No Stupidity in Sight

‘Twas a fortnight before Christmas when all through the city, lots of people were stirring with no sign of stupidity….

It’s rare, but true. Sometimes this happens. Like the Perseid meteor shower, a Pitt-Jolie-Aniston-free headline day, a clearance sale on last season’s Louis Vuitton wallets or my successfully writing poetry. I went out among the masses, or at least among a scattered, but determined crowd, without any run-ins with stupers (short as you know, for unfalteringly stupid persons). And I liked what I found.

As many of my long term and especially dear readers know, I am an errant public library volunteer. I really do want to help. Really. However, I have trouble getting myself in there to nobly display my willingness. So today I did triple time to make up for my absences. Each and every time the wonderful librarians see me (none of whom is a spinster or even remotely spinster-like), they act wholeheartedly delighted, making me feel like they’d been awaiting my arrival with bated breath and fingers crossed. As I helped with the check-in of books (I am not allowed to check-out; that requires sweeter, more specialized skills), I overheard the young (twenty-three-year old) librarian, Marcia, conversing with an elderly, friendly chap, Herbert, who asked her what she wanted for Christmas. She hesitated a moment and replied,

“I’d like a pair of socks.”

Herbert looked astonished and asked, “What else?”

Marcia explained that was all. When pressed, she added that two pairs would be nice. She said she felt like she had everything she needed already. Marcia does not come from a wealthy family. She lives with her parents (yes, she still lives at home and yes, I am still slightly bitter over my last post) who work on a large ranch.

In this day of excess, superficiality and perpetual need, it was sobering and comforting to find a person in her twenties not longing for the latest designer purse or diamond earrings to show off to her friends (note to self: do you really need to have that Ferrari Scaglietti?). The best part about Marcia is that every time I see her, she looks and acts like the happiest person on earth. This is not to say that wanting things is wrong or makes for unhappiness. It’s imperative not to be consumed by wanting or we may become shortsighted, even blinded, missing opportunities to seize happiness.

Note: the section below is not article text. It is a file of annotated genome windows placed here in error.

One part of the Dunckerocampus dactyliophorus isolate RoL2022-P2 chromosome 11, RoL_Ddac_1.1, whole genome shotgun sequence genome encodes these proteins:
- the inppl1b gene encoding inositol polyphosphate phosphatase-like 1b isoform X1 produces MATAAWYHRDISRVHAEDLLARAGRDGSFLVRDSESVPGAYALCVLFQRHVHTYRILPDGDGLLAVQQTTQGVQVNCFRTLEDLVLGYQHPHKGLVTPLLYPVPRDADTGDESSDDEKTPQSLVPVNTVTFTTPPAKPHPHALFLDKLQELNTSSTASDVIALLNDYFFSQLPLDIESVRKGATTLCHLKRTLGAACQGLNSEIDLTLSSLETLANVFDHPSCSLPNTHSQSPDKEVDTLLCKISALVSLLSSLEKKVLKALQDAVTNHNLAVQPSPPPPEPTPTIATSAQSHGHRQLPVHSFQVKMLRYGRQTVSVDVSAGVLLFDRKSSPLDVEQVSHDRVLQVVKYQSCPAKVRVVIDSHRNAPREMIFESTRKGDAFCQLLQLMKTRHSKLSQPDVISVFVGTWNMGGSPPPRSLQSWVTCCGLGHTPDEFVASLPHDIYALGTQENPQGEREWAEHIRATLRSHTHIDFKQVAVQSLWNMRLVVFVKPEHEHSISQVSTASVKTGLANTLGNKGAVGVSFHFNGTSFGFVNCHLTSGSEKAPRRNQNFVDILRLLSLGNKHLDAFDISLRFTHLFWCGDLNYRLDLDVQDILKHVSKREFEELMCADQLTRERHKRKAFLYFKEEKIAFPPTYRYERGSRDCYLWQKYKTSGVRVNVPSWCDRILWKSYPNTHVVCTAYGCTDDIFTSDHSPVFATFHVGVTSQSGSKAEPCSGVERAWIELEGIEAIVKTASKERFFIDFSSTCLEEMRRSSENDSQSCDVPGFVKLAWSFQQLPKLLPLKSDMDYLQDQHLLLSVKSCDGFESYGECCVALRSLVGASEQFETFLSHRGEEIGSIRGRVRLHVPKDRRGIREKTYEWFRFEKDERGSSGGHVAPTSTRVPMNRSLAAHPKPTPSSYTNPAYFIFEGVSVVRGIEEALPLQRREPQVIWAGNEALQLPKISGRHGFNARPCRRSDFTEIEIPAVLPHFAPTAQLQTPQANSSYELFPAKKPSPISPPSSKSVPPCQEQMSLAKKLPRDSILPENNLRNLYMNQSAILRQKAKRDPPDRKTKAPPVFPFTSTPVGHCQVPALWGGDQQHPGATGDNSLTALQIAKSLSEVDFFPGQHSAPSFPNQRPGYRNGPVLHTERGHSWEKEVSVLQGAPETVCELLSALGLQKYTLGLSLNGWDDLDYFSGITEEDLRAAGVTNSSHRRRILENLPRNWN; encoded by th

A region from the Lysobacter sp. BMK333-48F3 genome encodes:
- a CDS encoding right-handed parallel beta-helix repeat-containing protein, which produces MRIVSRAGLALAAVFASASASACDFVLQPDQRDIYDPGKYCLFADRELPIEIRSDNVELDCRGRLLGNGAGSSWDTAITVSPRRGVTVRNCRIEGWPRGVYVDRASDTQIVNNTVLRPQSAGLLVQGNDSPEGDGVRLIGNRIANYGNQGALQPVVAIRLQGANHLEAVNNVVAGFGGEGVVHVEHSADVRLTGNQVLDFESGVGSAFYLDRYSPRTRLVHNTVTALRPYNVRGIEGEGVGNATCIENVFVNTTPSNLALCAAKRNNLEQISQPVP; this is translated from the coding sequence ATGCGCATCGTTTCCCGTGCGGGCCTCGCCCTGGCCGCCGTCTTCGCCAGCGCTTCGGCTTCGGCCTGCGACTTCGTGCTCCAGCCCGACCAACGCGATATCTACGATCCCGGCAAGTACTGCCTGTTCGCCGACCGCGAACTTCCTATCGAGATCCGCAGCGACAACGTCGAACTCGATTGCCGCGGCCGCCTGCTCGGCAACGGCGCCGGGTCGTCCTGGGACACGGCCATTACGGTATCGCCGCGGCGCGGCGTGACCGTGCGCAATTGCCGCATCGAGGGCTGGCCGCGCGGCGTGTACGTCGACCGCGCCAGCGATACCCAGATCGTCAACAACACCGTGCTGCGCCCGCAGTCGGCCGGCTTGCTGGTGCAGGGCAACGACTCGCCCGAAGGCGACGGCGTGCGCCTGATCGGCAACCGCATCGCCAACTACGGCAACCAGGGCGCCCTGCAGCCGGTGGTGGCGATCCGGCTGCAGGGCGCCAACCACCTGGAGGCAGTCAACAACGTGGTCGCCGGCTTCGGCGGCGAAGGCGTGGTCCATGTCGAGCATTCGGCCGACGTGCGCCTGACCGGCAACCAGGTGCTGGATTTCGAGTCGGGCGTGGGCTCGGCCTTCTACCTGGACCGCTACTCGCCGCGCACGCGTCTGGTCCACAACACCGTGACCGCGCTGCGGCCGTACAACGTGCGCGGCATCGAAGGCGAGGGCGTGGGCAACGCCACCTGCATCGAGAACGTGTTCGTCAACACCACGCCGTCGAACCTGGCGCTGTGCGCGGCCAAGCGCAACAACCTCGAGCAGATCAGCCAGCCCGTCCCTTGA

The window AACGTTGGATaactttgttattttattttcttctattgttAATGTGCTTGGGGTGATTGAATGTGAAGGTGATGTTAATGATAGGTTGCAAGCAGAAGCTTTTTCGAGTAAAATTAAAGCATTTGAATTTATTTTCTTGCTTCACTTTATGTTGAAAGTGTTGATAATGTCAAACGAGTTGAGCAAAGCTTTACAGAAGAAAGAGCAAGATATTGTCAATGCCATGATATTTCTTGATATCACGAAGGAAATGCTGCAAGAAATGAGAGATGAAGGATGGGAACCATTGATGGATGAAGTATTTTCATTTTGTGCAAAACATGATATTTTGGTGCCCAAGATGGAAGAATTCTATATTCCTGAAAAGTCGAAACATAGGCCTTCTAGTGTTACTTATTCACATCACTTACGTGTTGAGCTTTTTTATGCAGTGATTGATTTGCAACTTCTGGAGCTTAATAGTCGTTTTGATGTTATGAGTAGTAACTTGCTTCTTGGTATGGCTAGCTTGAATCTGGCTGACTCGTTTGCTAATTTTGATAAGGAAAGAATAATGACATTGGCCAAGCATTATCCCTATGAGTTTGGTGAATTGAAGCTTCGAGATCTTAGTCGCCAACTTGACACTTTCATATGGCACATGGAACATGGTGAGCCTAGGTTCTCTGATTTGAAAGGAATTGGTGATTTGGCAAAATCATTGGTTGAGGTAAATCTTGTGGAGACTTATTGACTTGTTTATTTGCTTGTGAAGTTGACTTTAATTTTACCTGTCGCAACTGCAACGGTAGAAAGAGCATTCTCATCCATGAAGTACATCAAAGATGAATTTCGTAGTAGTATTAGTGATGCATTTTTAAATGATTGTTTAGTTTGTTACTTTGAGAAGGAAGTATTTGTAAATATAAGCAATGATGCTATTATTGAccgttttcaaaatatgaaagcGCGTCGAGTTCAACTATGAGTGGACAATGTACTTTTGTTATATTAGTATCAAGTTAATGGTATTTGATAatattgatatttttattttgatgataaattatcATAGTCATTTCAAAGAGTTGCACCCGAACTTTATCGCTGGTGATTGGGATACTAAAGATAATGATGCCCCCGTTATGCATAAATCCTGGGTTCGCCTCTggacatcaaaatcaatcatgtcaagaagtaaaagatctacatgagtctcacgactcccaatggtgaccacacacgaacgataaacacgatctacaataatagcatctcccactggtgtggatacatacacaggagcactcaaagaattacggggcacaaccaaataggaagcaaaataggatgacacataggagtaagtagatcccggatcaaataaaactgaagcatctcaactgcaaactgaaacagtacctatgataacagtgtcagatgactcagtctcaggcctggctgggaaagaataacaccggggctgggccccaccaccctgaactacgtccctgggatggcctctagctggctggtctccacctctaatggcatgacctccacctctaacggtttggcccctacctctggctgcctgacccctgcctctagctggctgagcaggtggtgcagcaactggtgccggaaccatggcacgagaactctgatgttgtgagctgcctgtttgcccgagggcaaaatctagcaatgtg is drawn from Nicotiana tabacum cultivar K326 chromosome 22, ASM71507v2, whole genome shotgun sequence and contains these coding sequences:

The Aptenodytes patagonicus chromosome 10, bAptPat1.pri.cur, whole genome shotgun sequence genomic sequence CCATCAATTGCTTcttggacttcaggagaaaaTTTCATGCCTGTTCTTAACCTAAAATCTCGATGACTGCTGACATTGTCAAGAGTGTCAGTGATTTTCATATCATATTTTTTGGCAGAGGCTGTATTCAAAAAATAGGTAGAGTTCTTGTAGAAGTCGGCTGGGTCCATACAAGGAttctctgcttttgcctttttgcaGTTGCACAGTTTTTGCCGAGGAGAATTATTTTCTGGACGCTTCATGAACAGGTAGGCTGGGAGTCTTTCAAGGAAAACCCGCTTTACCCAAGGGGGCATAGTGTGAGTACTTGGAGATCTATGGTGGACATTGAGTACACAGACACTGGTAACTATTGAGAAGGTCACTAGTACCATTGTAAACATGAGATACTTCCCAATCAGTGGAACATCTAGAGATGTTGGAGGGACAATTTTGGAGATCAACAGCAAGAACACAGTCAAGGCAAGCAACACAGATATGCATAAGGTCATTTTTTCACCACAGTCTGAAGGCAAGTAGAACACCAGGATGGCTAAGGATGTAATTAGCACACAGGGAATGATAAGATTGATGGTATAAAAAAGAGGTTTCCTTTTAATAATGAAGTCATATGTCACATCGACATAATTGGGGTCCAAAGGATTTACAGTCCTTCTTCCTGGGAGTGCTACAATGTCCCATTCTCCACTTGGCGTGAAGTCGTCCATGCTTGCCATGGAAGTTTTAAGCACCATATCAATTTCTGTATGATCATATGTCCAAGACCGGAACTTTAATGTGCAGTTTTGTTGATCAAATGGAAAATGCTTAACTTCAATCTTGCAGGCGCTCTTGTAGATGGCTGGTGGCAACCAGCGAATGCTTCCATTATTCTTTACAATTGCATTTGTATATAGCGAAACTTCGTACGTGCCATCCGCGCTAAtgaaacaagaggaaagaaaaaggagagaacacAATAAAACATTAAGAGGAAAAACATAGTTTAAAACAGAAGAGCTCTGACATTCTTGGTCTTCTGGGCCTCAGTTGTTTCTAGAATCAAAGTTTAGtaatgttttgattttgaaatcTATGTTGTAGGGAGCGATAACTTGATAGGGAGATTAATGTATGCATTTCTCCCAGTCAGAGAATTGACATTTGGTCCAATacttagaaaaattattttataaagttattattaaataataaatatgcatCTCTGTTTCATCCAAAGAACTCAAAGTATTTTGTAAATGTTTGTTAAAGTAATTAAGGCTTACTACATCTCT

I assisted also in the library book sale, where everyone gladly, enthusiastically insisted on overpaying for books in order to help the library. I didn’t come across one stuper attempting to stiff the library or argue that they were being overcharged. I was overwhelmed by the kindness and generosity of all buyers, no matter their ages, shapes or sizes.

When we intentionally set out to do good works by helping others, we not only help ourselves become better persons, but we set the stage for our personal happiness. If ever we feel overwhelmed by obstacles, I suggest finding a person or organization who could use some assistance and chipping in. It revives and clarifies our purpose in life and provides tremendous satisfaction. Most importantly, it ensures the virtual absence of stupidity.

Happiness is a perfume you cannot pour on others without getting a few drops on yourself ~ Emerson

We are formed by our thoughts.


Stupidity is a thief to the mind, robbing it of careful thought.

7 Responses to “No Stupidity in Sight”

  1. Sarah says:

    It’s so nice to read of people who are kind and generous. Setting a good example for stupers!

  2. Jessica Bern says:

    This is exactly why I volunteer in an ER at a local hospital. After a very long weekend, single parenting a toddler, all I want to do is sleep but I get way more out of going there and giving back. People always ask my why I do it and I can only think, why not?

  3. Ferd says:

    This one goes into my “Keli’s Greatest Hits” folder.

    “Wanting,” lusting, obsessing, and addiction are scary words for me, and things I work hard at avoiding.

    You wrote BEAUTIFULLY about the opposite, a sense of generosity, and the happiness that comes from giving without expecting anything in return.

    Thank you once again for your example, and for the clarity and purity of your thinking!
    Keli, you’re the greatest!
    : )

  4. Rebecca says:

    This is very true. I volunteer at the Humane Society and each and everytime I’m not only making the animals happy, but myself too. And the shelter is basically stuper free (at least the animals are. I’m not so sure about a couple of the people)!

  5. New Diva says:

    What a lovely post. Good for you for managing a stuper free day! My son asked for very little this year too. He is 10 and basically said, I kind of have everything I need, so I’m good. It made me smile very big! We are also doing a project in both kids classes for the local food pantry, it is also making me smile and the kids are really excited too!

  6. Annie T says:

    I hope Marcia has a wonderful Christmas and gets all the socks she wants!

    This was a beautiful post, Keli.

    I hope you and your family have a marvellous Christmas. XX

  7. Keli says:

    I know. I love hearing of kind words and deeds!
    It feels good, doesn’t it?
    Thank you so much for your kind words! I always feel a little lift when I read your comments. I appreciate it!
    When we help others, we’re really helping ourselves, aren’t we?
    New Diva:
    Thank you! What a wonderful young man you’ve raised! I’m sure your project will be a big success!
    I do too!
    Thank you, my dear. I wish the same to you – May this be your best Christmas ever!

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